IEP Assessments 101

Nov. 10, 2020Updated Oct. 7, 2022
A thorough assessment of your child is the key to creating a strong IEP that accurately reflects their goals, strengths, and areas of need. The more complex a child’s needs are, the greater the need for a high-quality assessment, and the more individualized the IEP.

How are students assessed for an IEP?

Reviewing an IEP assessment

How to look for areas of need

When you review an assessment, you should take note of any areas of relative weakness. Often, tests are broken down into subtest scores, which are averaged together for an overall score. Sometimes, a child will have a low score in one subtest, but will test in the average range in other subtests, so the low score can get lost in the overall average. Even if the overall score may be acceptable, you can request a goal specifically to work on the area(s) of weakness.

How to think about areas of strength

Although we tend to focus on areas of weakness, obtaining accurate areas of strength from assessments is possibly even more important. Areas of strength can show a child’s potential and help the parent argue for more ambitious goals.

Sometimes, districts will dismiss relative areas of strength as “splinter skills,” or abilities in a specific area that do not generalize into other areas. In this instance, even if the child cannot generalize their skill to other areas, they can still have an area of strength to help build self-confidence, make connections with others who also have that skill, and be recognized and celebrated for that skill.

Tips from Dr. Sarah Pelangka

Dr. Pelangka recommends that you use at least two different colored highlighters as you go through the assessments: use one color for strengths and one color for areas of need. Learn more here:

What to do when you disagree with the school’s assessment

You know your child best. If the district performs an assessment of your child and you feel it does not accurately reflect their strengths and needs, it’s probably not a thorough assessment. If you disagree with the results, you have the right to an Independent Educational Evaluation, or IEE, at public expense. You can read more about IEEs and how to request one in our article Independent Educational Evaluations (IEE) 101.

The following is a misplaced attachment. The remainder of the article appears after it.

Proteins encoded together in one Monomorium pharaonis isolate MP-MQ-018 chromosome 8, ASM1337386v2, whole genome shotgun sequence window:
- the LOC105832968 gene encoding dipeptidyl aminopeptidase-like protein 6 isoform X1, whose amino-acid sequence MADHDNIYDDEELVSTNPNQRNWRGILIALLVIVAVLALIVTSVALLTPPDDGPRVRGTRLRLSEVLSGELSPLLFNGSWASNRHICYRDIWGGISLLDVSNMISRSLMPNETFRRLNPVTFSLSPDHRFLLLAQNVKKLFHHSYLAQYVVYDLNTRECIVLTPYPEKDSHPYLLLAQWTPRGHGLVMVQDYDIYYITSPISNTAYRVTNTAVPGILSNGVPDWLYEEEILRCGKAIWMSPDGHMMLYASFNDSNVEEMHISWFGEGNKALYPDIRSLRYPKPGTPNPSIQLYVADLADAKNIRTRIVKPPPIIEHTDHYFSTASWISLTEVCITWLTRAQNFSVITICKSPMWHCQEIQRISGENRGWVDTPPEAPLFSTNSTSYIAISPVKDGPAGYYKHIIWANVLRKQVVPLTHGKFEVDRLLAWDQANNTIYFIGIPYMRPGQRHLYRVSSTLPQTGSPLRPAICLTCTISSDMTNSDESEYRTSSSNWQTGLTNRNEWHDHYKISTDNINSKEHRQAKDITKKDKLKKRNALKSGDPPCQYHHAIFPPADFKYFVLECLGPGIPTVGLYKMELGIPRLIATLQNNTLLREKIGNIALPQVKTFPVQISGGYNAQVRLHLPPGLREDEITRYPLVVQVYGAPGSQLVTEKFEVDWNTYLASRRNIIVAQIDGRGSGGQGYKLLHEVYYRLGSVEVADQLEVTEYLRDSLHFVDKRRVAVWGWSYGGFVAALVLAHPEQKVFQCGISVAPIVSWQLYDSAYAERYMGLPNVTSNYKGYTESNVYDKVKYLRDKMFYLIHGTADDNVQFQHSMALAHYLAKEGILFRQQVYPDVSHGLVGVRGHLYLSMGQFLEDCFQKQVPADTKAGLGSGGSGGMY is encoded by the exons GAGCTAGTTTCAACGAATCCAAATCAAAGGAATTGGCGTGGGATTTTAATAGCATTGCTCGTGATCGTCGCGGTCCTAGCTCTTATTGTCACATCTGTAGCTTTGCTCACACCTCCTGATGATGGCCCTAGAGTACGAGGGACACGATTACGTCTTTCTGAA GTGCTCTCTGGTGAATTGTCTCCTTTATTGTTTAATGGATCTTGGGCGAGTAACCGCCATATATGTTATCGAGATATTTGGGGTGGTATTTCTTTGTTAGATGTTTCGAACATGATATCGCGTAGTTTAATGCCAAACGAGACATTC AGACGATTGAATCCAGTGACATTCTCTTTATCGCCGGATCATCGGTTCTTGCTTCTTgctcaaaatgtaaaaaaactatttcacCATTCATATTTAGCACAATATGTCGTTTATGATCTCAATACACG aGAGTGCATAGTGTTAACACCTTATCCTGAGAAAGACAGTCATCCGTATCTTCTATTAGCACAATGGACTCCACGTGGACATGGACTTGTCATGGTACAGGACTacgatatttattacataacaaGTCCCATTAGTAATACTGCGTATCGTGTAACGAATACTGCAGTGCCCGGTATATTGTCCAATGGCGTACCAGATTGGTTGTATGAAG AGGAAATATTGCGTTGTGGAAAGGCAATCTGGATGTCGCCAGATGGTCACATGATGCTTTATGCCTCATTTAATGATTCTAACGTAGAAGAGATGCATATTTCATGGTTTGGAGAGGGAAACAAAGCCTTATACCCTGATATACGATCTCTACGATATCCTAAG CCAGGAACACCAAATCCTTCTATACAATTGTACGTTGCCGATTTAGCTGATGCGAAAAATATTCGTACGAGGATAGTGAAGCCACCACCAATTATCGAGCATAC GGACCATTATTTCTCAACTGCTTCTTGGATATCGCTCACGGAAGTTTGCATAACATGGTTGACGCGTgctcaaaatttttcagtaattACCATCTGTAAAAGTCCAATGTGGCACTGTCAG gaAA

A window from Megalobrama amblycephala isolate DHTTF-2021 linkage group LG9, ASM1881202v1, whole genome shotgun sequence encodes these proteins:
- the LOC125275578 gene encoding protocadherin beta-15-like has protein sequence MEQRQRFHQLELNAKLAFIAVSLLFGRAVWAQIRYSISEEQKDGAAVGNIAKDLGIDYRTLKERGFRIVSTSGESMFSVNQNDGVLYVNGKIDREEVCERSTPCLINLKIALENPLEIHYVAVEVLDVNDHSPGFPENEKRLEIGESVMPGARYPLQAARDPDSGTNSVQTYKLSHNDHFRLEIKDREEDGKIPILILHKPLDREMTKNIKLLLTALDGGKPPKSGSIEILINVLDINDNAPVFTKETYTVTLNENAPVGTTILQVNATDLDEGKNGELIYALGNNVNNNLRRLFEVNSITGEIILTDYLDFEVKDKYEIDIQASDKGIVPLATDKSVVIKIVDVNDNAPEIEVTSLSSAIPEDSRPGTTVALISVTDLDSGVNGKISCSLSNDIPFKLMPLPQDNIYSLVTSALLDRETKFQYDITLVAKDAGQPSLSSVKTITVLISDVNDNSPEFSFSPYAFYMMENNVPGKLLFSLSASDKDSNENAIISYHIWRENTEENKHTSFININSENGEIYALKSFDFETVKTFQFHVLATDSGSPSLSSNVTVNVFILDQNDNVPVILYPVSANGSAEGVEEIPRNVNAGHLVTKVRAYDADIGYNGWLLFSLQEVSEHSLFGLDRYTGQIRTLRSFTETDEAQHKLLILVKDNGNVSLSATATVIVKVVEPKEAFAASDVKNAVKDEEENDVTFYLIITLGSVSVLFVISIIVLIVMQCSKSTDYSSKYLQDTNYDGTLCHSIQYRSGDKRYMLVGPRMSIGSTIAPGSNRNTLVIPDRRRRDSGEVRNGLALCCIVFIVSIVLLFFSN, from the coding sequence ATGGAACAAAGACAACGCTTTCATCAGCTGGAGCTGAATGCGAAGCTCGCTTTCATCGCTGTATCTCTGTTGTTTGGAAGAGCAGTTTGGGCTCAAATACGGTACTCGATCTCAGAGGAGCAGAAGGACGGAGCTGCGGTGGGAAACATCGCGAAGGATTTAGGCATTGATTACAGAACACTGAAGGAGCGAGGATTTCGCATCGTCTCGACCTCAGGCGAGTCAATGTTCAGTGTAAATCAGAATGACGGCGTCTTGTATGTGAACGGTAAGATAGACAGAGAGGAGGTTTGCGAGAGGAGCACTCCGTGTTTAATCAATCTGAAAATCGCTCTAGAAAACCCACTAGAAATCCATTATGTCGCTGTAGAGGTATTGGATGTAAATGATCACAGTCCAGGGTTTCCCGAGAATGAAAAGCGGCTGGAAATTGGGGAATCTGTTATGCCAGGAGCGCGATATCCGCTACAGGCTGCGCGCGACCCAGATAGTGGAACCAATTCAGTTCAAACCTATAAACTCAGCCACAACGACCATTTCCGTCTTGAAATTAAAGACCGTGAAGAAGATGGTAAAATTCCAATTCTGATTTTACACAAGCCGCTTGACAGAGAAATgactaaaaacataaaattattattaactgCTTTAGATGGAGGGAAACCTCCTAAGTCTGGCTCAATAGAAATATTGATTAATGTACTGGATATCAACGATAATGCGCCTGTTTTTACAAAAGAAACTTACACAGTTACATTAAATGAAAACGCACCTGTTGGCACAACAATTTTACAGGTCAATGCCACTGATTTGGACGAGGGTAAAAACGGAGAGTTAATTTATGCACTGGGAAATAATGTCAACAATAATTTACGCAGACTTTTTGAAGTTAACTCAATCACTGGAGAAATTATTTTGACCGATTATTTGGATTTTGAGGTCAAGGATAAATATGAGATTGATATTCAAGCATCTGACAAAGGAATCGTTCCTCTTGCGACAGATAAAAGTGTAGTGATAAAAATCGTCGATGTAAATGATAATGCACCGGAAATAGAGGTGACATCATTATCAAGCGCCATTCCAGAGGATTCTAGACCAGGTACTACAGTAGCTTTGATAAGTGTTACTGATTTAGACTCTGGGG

How are students assessed for an IEP?

Reviewing an IEP assessment

What to do when you disagree with the school’s assessment

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Related Parent Questions

If I disagree with the school assessment for an IEP, can I get a second opinion?
If you disagree with the school’s assessment, you may request an Independent Educational Evaluation. In California, it is recommended that districts respond within 10–15 calendar days after receiving a request for an IEE.
When would my child need a Functional Behavioral Assessment (FBA)?
A Functional Behavioral Assessment (FBA) can be conducted when the IEP team determines it would be appropriate for the child, or when a change in placement is being sought due to behaviors. Learn when the school district must be legally responsible for funding an FBA.
What happens after I request an independent assessment?
After the independent assessment is completed, the IEP team will meet to discuss the results. The assessor should attend the meeting to explain their findings and answer questions. The IEP team will then discuss how best to incorporate their recommendations into the child’s IEP.

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